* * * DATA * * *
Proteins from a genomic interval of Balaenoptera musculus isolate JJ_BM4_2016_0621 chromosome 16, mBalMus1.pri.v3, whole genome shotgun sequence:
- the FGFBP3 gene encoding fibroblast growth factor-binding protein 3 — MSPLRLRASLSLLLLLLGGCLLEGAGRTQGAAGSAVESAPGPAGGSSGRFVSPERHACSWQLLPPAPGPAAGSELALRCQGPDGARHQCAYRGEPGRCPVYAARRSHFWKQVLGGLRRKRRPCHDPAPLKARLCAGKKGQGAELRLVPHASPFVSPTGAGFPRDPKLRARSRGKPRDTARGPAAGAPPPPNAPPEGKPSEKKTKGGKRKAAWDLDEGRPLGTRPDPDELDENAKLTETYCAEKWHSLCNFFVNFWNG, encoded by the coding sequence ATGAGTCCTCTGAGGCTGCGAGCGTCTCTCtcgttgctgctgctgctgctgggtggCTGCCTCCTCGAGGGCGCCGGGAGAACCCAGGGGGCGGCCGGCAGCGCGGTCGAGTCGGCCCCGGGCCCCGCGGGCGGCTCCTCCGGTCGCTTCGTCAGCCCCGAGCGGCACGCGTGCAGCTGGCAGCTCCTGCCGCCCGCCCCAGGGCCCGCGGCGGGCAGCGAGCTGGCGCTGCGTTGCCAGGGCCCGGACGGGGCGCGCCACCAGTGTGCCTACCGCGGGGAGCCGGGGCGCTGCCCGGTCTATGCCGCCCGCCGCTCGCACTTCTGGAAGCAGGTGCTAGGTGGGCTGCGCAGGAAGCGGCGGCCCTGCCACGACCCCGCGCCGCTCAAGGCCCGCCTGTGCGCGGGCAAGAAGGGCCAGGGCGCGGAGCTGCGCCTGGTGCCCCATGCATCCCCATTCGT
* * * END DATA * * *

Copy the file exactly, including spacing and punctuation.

Proteins from a genomic interval of Balaenoptera musculus isolate JJ_BM4_2016_0621 chromosome 16, mBalMus1.pri.v3, whole genome shotgun sequence:
- the FGFBP3 gene encoding fibroblast growth factor-binding protein 3 — MSPLRLRASLSLLLLLLGGCLLEGAGRTQGAAGSAVESAPGPAGGSSGRFVSPERHACSWQLLPPAPGPAAGSELALRCQGPDGARHQCAYRGEPGRCPVYAARRSHFWKQVLGGLRRKRRPCHDPAPLKARLCAGKKGQGAELRLVPHASPFVSPTGAGFPRDPKLRARSRGKPRDTARGPAAGAPPPPNAPPEGKPSEKKTKGGKRKAAWDLDEGRPLGTRPDPDELDENAKLTETYCAEKWHSLCNFFVNFWNG, encoded by the coding sequence ATGAGTCCTCTGAGGCTGCGAGCGTCTCTCtcgttgctgctgctgctgctgggtggCTGCCTCCTCGAGGGCGCCGGGAGAACCCAGGGGGCGGCCGGCAGCGCGGTCGAGTCGGCCCCGGGCCCCGCGGGCGGCTCCTCCGGTCGCTTCGTCAGCCCCGAGCGGCACGCGTGCAGCTGGCAGCTCCTGCCGCCCGCCCCAGGGCCCGCGGCGGGCAGCGAGCTGGCGCTGCGTTGCCAGGGCCCGGACGGGGCGCGCCACCAGTGTGCCTACCGCGGGGAGCCGGGGCGCTGCCCGGTCTATGCCGCCCGCCGCTCGCACTTCTGGAAGCAGGTGCTAGGTGGGCTGCGCAGGAAGCGGCGGCCCTGCCACGACCCCGCGCCGCTCAAGGCCCGCCTGTGCGCGGGCAAGAAGGGCCAGGGCGCGGAGCTGCGCCTGGTGCCCCATGCATCCCCATTCGT